It is a time of intense transition in the music business. New technologies are changing the definition of content and distribution. A young singer competes in a popular show and wins the audience vote. His victory is just the beginning as he is plugged into a marketing machine.
Lee DeWyze and American Idol in 2010? Try Frank Sinatra and Major Bowes Original Amateur Hour in 1935. The new technologies? Radio, phonograph records and electric microphones, which when combined, enabled the kid from Hoboken to become, as James Kaplan’s new biography dubs Sinatra, “The Voice.”
More proof that there are no new ideas, only innovative, well-timed twists on existing ones. Keeping with Ol’ Blue Eyes for another minute, let’s quote a line from Kaplan’s attempt to explain Sinatra’s appeal to women: “When he was onstage, every one of them, every last one, believed … that he was singing to her and her alone.”
It is perhaps the best description yet of the challenge we as consumers are laying at marketers’ feet in the social-media age: We’ll tell you all you need to know about who we are and what we want. All we ask is that you learn to read and interpret our signals, stop wasting our time, and deliver relevant, targeted, engaging messaging. And figure out how to do it at scale.
There’s so much at stake, and no easy answer. Internet entrepreneur John Battelle summons mesmerizing visions of a world in which marketers synthesize an array of social media signals — what we want (search); what we buy (e-commerce); who we know (Facebook); what’s on our minds (Twitter); and where we are (Foursquare) — to make us feel as unique as the swooning girl in the back of the house who believes Sinatra is singing only to her.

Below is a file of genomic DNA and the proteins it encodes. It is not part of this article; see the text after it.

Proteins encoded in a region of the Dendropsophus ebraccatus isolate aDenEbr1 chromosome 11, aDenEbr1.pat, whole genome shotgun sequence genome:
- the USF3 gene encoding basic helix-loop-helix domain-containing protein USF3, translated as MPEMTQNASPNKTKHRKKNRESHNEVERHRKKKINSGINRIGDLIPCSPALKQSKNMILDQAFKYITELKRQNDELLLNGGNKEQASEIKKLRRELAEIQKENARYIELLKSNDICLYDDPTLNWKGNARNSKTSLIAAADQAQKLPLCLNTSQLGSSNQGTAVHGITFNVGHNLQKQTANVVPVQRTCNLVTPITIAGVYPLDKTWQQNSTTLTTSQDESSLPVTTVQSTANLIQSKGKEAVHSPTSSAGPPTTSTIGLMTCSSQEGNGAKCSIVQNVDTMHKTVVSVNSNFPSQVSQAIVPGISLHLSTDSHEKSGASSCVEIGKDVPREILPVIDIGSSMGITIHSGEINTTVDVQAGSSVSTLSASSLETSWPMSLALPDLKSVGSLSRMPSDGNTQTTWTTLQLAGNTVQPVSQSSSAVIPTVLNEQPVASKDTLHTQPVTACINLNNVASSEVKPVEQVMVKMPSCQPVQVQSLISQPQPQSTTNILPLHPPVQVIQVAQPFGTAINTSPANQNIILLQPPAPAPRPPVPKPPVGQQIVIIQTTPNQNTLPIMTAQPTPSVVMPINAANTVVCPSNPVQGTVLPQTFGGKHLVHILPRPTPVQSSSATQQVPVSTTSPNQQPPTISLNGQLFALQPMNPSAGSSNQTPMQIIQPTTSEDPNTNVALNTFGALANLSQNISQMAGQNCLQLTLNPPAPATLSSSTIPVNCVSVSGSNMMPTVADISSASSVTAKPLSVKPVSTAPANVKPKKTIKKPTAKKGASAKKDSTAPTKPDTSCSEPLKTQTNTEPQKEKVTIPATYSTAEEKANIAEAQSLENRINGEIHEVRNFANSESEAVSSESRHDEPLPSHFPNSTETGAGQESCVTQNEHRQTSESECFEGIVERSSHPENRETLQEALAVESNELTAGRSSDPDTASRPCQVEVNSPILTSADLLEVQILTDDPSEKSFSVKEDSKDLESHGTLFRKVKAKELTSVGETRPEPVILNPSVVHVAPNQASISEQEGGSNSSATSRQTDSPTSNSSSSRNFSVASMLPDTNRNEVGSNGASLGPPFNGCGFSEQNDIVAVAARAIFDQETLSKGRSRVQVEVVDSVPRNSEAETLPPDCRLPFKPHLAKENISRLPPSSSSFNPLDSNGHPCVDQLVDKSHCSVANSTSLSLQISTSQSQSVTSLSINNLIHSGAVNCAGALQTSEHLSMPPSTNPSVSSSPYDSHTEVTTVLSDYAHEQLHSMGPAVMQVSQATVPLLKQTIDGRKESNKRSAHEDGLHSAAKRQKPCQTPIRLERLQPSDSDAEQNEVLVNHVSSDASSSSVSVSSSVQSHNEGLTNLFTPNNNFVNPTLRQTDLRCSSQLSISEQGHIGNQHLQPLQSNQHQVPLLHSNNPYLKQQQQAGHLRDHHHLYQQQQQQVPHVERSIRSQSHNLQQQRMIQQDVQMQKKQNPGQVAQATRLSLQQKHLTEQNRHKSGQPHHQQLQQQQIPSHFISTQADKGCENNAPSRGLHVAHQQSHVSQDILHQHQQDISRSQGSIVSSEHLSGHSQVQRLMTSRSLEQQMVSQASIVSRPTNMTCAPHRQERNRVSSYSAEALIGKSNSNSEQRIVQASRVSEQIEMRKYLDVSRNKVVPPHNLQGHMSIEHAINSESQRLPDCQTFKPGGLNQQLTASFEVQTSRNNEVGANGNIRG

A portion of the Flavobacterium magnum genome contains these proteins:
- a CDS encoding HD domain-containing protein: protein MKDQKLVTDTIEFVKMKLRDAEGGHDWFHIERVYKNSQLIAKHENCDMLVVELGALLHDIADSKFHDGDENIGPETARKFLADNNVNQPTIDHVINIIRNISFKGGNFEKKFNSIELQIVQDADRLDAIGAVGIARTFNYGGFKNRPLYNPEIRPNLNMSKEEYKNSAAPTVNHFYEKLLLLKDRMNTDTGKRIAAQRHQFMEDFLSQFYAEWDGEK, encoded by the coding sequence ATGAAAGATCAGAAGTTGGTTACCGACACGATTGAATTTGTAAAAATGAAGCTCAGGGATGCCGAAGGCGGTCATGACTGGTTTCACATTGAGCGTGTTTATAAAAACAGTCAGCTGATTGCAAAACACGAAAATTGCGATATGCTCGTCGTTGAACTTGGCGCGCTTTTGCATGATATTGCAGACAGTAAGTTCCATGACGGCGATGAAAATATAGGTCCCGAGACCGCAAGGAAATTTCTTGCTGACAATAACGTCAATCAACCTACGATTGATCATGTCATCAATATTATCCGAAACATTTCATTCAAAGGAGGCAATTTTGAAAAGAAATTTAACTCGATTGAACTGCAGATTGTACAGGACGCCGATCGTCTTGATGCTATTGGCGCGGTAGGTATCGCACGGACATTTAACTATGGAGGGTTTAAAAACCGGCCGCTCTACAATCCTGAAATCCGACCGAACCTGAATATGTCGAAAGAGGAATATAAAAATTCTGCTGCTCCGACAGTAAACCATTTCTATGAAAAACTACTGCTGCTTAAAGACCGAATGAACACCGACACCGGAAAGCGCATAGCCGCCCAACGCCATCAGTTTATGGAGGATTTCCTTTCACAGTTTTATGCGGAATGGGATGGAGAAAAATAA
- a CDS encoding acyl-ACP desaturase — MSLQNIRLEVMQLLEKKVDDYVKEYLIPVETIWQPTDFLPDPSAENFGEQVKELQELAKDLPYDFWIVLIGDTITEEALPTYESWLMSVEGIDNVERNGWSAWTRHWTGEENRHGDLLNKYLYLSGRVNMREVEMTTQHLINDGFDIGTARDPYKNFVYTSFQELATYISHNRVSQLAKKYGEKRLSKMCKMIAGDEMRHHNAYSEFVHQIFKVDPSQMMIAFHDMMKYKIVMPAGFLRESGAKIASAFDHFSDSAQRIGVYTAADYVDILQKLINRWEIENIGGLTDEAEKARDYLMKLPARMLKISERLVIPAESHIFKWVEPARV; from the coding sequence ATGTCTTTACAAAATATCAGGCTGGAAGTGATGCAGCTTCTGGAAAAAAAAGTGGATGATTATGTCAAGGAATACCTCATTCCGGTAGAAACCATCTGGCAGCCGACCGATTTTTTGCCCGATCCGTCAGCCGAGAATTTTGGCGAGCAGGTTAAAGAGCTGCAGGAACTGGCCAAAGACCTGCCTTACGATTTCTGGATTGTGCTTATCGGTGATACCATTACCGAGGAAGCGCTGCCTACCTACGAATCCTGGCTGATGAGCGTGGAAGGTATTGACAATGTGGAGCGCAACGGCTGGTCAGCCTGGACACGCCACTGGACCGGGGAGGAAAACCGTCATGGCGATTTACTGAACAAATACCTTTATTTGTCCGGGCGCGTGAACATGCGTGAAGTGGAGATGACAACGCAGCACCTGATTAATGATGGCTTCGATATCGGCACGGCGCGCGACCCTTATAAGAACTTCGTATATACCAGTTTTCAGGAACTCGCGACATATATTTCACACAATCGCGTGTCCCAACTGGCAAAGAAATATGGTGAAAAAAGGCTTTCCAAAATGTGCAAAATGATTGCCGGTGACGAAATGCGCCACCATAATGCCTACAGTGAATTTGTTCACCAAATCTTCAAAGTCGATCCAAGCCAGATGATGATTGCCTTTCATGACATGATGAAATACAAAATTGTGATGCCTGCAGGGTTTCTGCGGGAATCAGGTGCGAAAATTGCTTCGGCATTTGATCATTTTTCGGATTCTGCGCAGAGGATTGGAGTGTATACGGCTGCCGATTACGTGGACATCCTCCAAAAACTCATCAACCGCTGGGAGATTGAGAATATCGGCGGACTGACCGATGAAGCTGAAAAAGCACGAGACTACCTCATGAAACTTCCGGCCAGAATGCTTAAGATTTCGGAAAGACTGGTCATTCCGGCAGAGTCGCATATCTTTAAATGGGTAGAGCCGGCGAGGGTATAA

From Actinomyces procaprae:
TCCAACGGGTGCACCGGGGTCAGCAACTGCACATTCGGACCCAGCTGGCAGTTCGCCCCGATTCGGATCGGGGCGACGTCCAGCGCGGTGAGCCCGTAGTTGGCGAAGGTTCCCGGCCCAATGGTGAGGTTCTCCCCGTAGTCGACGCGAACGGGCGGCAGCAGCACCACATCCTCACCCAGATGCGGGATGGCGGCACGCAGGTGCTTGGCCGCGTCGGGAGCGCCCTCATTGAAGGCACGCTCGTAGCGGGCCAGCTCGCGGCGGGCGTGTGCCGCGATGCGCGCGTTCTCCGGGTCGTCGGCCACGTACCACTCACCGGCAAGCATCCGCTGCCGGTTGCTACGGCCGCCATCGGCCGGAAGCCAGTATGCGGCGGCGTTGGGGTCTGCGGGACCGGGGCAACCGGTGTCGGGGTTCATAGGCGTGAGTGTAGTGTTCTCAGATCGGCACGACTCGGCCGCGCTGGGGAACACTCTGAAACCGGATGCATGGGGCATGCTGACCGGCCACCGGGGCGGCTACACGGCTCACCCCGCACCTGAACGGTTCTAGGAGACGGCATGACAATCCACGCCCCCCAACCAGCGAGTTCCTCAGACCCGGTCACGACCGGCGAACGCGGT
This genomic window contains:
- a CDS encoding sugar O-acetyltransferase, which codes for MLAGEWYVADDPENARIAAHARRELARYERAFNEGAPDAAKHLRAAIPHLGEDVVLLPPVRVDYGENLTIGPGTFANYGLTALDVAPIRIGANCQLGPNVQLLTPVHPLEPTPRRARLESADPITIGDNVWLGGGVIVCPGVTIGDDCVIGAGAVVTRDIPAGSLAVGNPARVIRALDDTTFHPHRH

Battelle concedes the difficulty of achieving one-to-one communications. “It’s your job to build it,” he told an audience of marketing executives.
Even those of us jaded by proximity to marketing actualities are fascinated by the idea of being truly known by brands, of walking down the street and having our mobile devices let us know that shirt we’ve had our eye on is on sale and in stock in our size in the store just 15 steps to our left.
Direct marketers have the most to gain as technology erases the blurred line between “performance-driven” and “brand-building” communications. Brand values can no longer be dictated from afar. Everything defines a brand.
This requires new skillsets at every organizational level. Marketers have to act as publishers who engage and interact directly with consumers, enabling and enhancing experiences rather than disrupting them.
Doing so, Battelle points out, will end “campaign mentalities” in favor of “continual conversations.” Marketers need to adapt.
You and I are learning the value of sending out signals, “training” Netflix, Pandora and Amazon to tailor their offerings.
Brands, of course, need to have something to say that’s worth our time and must walk the fine line between targeted marketing and creepy Big Brotherism. They must harness technology to talk to us as individuals while grouping us together to achieve scale.
Sinatra figured it out decades ago, using the microphone to deliver mass intimacy. If we follow our dreams as devotedly, perhaps we can too.
Scott Donaton is CEO of Ensemble, the branded-entertainment arm of Interpublic’s Mediabrands. The End (USER) is his consumer’s-eye view of life.